Banana Ice Cream

Place peeled, halved bananas in a box in the freezer. After 2 days or longer, take them out and put in the blender or food processor until you get a smooth creamy ice cream.




Madhu Gadia

Madhu Gadia has 25-plus years of experience as a nutrition counselor, diabetes educator, writer, and a speaker. Her experience and expertise includes healthy eating, weight loss, diabetes, cardiovascular disease, and other nutrition-related topics.

Madhu is an expert on Indian Cuisine and has authored several Indian cookbooks. Her expertise lies in home-style, healthy, and authentic Indian cooking. Madhu teaches Indian cooking classes and develops recipes. She is a firm believer that healthy and tasty foods go hand in hand.

Madhu is the author of The Indian Vegan Kitchen and New Indian Home Cooking. Learn more about Madhu >




Bean Burgers (Dal-Vada Burger)

Makes 4 servings

Sandwiches are an easy way to enjoy a meal without a plate. Although not traditional Indian food, sandwiches are enjoyed by everyone today. If you like veggie burgers made with beans, you’ll love these. This is my version of a bean burger that is easy to make and fun to eat.

1 can (16 ounces) chickpeas

1/4 cup scallions with greens, finely chopped

1/2 cup carrots, peeled and grated

2 teaspoons ginger, grated

1/2 teaspoon ground cumin

1/2 teaspoon salt

2 teaspoons green chilies, finely chopped, to taste

1/4 teaspoon cayenne pepper, to taste

1 tablespoon lemon juice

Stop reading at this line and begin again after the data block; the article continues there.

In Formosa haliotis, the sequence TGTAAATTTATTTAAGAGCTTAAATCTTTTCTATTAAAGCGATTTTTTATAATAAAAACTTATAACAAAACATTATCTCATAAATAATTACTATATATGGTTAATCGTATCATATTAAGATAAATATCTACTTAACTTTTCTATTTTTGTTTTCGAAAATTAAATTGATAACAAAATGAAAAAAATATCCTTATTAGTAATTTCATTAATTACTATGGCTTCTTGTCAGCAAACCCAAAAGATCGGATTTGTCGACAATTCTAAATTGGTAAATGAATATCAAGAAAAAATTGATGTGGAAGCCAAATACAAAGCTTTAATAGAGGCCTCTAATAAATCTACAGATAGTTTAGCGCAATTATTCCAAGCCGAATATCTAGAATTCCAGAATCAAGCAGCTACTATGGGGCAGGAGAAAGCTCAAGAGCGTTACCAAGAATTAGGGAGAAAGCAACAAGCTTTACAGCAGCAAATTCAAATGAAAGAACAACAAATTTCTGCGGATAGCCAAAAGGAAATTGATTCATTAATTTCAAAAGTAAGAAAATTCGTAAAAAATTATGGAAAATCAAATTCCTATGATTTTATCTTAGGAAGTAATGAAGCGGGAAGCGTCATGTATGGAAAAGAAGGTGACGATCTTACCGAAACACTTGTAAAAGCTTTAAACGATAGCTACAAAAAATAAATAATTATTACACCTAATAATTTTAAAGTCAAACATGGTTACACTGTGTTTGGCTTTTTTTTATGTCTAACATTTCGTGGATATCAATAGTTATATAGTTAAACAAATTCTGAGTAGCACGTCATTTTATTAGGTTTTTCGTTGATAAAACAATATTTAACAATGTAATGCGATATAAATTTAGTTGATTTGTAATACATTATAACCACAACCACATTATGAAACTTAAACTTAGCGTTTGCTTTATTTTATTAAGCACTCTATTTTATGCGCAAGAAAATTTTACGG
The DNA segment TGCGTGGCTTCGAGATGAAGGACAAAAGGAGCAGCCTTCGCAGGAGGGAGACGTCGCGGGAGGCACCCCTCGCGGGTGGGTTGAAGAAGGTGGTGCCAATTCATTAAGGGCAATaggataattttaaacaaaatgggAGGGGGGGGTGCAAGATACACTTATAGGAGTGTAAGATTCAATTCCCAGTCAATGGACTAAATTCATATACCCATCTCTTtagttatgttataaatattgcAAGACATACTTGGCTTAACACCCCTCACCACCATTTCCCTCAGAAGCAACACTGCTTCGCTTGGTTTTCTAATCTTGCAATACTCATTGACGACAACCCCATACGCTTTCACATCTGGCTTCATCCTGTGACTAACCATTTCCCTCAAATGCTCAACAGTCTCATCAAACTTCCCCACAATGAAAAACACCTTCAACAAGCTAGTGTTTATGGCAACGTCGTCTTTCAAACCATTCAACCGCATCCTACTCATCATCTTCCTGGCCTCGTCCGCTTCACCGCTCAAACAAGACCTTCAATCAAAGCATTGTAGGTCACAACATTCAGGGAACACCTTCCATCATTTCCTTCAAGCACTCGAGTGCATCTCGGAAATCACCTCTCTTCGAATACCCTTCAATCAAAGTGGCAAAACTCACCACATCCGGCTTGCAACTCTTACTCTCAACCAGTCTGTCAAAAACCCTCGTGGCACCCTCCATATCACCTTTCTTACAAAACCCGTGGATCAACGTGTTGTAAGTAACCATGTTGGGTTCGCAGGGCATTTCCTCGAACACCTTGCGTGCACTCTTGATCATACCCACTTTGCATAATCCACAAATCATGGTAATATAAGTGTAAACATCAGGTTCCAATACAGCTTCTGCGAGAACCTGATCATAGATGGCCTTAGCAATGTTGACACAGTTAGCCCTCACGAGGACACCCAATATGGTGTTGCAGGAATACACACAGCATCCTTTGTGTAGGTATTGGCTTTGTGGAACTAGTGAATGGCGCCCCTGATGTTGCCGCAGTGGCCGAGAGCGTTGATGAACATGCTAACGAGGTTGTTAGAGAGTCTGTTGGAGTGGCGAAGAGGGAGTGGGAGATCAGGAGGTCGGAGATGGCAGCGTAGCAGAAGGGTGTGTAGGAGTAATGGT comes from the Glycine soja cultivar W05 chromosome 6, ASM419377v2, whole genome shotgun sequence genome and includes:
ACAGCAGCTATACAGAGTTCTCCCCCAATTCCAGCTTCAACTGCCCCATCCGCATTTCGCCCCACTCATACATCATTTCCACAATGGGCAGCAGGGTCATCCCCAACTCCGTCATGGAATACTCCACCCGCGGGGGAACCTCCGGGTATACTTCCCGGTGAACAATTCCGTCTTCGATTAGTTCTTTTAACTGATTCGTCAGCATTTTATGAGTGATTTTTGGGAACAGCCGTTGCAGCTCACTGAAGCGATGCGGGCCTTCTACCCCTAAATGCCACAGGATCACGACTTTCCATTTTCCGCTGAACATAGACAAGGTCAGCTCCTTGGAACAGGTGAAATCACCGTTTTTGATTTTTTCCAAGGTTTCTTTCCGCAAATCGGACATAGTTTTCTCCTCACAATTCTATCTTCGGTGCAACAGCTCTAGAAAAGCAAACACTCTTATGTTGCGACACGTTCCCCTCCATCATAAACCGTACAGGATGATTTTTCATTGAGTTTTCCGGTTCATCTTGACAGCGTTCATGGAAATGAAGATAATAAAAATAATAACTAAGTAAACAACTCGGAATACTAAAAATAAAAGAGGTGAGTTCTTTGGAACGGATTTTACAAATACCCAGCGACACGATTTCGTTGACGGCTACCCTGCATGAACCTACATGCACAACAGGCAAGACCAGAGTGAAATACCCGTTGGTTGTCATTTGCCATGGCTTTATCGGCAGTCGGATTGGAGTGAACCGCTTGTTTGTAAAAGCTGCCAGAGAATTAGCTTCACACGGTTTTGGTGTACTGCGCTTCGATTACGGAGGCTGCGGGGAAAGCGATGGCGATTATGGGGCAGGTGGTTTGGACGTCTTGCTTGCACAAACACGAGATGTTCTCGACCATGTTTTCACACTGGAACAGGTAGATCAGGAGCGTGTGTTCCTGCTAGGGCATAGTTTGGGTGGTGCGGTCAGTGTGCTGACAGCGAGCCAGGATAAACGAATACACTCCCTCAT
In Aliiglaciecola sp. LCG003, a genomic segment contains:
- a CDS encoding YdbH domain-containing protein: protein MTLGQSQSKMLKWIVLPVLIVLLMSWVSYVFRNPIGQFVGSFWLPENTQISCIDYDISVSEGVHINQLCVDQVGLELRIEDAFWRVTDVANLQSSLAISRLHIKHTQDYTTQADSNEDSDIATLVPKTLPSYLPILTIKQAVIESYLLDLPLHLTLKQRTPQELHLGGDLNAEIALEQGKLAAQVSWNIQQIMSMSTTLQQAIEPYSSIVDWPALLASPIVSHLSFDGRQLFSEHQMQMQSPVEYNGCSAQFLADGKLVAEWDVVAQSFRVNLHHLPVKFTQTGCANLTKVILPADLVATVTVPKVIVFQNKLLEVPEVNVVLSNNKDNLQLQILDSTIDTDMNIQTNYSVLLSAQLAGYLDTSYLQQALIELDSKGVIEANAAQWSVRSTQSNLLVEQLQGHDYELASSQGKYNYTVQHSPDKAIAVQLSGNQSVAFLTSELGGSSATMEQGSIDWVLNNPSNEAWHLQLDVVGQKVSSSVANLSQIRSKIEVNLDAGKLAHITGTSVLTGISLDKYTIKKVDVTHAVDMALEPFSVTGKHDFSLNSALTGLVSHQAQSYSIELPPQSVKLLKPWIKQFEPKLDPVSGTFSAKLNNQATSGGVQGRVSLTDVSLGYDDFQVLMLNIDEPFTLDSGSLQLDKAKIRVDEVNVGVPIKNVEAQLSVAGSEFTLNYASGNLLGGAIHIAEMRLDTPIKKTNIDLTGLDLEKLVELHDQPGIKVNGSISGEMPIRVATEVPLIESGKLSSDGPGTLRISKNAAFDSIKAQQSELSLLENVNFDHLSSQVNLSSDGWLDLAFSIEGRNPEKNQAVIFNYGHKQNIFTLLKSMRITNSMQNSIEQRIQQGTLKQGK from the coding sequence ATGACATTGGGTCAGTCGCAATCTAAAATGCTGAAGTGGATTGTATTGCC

2 tablespoons cilantro, finely chopped

2 tablespoons bread crumbs

2 tablespoons vegetable oil

4 whole wheat hamburger buns

4 tomato slices, garnish

4 onion slices, garnish

cilantro chutney (optional)

tomato ketchup (optional)

Drain and rinse the canned chickpeas. In a food processor grind the beans until smooth. In a medium mixing bowl add ground beans, scallions, carrots, ginger, salt, green chilies, cayenne pepper, lemon juice, cilantro, and bread crumbs. Mix well. Oil your palms and make 4 patties. Set aside. Heat 2 tablespoons oil on medium high heat in a large skillet. Add patties and grill for 5 to 7 minutes on each side until golden brown. (If needed, add a little more oil to help brown the patties.) In the meantime lightly oil the buns and grill in a fry pan or a griddle until light brown. Place a patty on the bottom half of bun, top with tomatoes, onions, cilantro chutney, and tomato ketchup, as desired.

Note: You can make the patties up to one day ahead and grill them when ready to eat. For a grilling party, fully prepare the patties and reheat on grill on aluminum foil.

Lemon-Pepper Soup (Neembu Rasam)

Makes 8 servings